PHILADELPHIA — Treatment with a recombinant poxviral vaccine showed a positive response in both metastatic breast cancer and ovarian cancer, according to a trial published in Clinical Cancer Research, a journal of the American Association for Cancer Research.
“With this vaccine, we can clearly generate immune responses that lead to clinical responses in some patients,” said lead researcher James Gulley, M.D., Ph.D., director and deputy chief of the clinical trials group at the Laboratory of Tumor Immunology and Biology at the National Cancer Institute.
Gulley and colleagues enrolled 26 patients and assigned them to monthly vaccinations with the PANVAC vaccine, which contains transgenes for MUC-1, CEA and three T cell costimulatory molecules.
These patients were already heavily pretreated, with 21 of them receiving at least three prior chemotherapy regimens.
Among the 12 patients with breast cancer, median time to progression was 2.5 months and median overall survival was 13.7 months. Four patients had stable disease.
For the 14 patients with ovarian cancer, median time to progression was two months and median overall survival was 15 months.
Following treatment, mild injection-site reactions were the most common side effect.
According to Gulley, interest in cancer vaccines is increasing and more study is needed to determine which vaccines will benefit which patients. “The sustained benefit seen in some patients in this study underscores the potential for therapeutic vaccines to impact clinical outcomes without toxicity,” he said. “However, more studies in the appropriate patient populations are required to adequately assess efficacy.”
The study was funded by the National Cancer Institute.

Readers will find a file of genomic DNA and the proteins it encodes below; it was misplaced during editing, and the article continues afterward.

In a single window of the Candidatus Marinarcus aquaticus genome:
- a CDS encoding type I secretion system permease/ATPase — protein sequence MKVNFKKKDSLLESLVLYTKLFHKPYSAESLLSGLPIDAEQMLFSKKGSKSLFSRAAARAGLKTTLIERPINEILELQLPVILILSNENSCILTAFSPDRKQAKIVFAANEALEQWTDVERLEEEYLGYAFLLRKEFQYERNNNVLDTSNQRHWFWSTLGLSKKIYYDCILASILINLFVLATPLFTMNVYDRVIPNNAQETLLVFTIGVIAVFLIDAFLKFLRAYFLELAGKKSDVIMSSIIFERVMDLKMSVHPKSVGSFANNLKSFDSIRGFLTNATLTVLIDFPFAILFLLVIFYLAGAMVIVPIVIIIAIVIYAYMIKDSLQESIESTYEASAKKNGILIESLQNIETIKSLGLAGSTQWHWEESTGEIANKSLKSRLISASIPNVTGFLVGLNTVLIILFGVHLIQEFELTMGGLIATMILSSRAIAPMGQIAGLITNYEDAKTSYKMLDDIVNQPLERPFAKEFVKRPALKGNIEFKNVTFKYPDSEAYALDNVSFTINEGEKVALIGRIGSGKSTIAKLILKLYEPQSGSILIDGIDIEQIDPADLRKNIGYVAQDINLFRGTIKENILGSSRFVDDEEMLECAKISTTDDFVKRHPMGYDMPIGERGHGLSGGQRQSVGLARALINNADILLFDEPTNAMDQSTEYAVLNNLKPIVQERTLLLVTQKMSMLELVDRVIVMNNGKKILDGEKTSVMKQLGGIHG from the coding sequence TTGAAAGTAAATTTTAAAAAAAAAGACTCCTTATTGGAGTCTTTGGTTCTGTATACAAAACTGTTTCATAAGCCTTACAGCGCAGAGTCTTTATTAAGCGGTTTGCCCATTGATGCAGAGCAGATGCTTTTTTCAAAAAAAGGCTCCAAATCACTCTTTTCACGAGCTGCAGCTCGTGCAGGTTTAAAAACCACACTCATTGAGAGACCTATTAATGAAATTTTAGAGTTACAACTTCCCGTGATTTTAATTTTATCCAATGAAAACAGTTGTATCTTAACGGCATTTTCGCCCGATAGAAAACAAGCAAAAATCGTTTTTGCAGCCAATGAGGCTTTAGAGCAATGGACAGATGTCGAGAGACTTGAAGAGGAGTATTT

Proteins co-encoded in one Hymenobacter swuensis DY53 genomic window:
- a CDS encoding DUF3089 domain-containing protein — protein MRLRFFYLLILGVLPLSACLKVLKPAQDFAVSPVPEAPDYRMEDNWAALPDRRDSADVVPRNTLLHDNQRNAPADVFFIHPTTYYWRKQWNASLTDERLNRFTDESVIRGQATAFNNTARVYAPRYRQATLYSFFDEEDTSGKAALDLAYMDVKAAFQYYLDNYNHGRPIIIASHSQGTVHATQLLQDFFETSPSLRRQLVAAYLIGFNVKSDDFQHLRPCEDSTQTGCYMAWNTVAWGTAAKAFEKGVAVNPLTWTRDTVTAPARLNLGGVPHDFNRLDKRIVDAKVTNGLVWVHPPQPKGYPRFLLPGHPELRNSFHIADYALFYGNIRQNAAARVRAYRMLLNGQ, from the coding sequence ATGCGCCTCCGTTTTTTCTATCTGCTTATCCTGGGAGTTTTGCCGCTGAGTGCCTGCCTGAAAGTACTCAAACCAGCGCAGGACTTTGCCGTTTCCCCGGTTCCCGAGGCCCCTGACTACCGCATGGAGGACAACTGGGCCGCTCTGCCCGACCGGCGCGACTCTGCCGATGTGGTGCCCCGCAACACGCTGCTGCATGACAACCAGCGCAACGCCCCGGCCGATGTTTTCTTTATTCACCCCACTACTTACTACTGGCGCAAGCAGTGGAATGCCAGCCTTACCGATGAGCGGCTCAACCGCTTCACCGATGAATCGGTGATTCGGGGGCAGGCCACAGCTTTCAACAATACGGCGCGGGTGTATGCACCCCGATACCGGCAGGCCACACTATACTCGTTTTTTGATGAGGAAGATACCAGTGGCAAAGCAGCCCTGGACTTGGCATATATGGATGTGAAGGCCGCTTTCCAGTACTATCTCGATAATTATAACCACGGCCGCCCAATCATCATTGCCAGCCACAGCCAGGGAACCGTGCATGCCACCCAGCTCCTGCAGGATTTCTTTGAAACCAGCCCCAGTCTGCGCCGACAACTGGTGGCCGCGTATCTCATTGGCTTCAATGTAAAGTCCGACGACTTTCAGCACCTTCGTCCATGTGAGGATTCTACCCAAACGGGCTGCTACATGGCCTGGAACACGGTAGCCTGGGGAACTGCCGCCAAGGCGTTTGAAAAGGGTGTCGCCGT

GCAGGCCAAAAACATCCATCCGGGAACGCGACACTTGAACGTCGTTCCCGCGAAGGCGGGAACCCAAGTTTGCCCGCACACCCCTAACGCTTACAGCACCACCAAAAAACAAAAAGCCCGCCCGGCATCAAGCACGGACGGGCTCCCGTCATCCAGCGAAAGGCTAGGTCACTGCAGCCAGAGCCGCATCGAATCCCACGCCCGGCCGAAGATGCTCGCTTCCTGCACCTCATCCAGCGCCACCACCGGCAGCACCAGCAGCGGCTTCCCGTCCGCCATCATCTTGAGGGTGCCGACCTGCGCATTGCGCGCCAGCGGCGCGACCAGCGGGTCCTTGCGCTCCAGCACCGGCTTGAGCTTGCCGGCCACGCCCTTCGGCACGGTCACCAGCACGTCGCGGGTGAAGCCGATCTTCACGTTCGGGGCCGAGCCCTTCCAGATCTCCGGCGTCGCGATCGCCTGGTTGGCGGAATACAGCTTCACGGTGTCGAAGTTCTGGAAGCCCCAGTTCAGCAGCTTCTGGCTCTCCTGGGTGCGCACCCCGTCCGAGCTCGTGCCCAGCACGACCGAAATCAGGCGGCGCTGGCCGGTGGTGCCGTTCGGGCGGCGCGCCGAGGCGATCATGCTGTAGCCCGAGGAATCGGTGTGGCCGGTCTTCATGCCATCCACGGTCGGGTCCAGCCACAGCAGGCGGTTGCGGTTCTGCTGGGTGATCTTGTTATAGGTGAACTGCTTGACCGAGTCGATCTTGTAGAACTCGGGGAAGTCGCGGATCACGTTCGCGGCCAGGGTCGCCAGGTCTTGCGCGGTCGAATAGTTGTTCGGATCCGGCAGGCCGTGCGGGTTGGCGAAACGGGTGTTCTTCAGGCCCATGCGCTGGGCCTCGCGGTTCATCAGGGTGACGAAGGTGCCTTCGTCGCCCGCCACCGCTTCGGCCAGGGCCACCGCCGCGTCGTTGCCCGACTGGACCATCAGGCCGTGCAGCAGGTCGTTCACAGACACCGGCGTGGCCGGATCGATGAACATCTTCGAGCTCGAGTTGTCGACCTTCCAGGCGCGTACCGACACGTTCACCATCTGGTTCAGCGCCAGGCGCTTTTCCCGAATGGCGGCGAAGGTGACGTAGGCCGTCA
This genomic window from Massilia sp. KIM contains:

The mission of the American Association for Cancer Research is to prevent and cure cancer. Founded in 1907, the AACR is the world’s oldest and largest professional organization dedicated to advancing cancer research. The membership includes 33,000 laboratory, translational and clinical researchers; health care professionals; and cancer survivors and advocates in the United States and more than 90 other countries. The AACR marshals the full spectrum of expertise from the cancer community to accelerate progress in the prevention, diagnosis and treatment of cancer through high-quality scientific and educational programs. It funds innovative, meritorious research grants, research fellowships and career development awards to young investigators, and it also funds cutting-edge research projects conducted by senior researchers. The AACR has numerous fruitful collaborations with organizations and foundations in the U.S. and abroad, and functions as the Scientific Partner of Stand Up To Cancer, a charitable initiative that supports groundbreaking research aimed at getting new cancer treatments to patients in an accelerated time frame. The AACR Annual Meeting attracts more than 17,000 participants who share the latest discoveries and developments in the field. Special Conferences throughout the year present novel data across a wide variety of topics in cancer research, treatment and patient care, and Educational Workshops are held for the training of young cancer investigators. The AACR publishes seven major peer-reviewed journals: Cancer Discovery; Cancer Research; Clinical Cancer Research; Cancer Epidemiology, Biomarkers & Prevention; Molecular Cancer Therapeutics; Molecular Cancer Research; and Cancer Prevention Research. In 2010, AACR journals received 20 percent of the total number of citations given to oncology journals. The AACR also publishes Cancer Today, a magazine for cancer patients, survivors and their caregivers, which provides practical knowledge and new hope for cancer survivors. A major goal of the AACR is to educate the general public and policymakers about the value of cancer research in improving public health, the vital importance of increases in sustained funding for cancer research and biomedical science, and the need for national policies that foster innovation and the acceleration of progress against the 200 diseases we call cancer.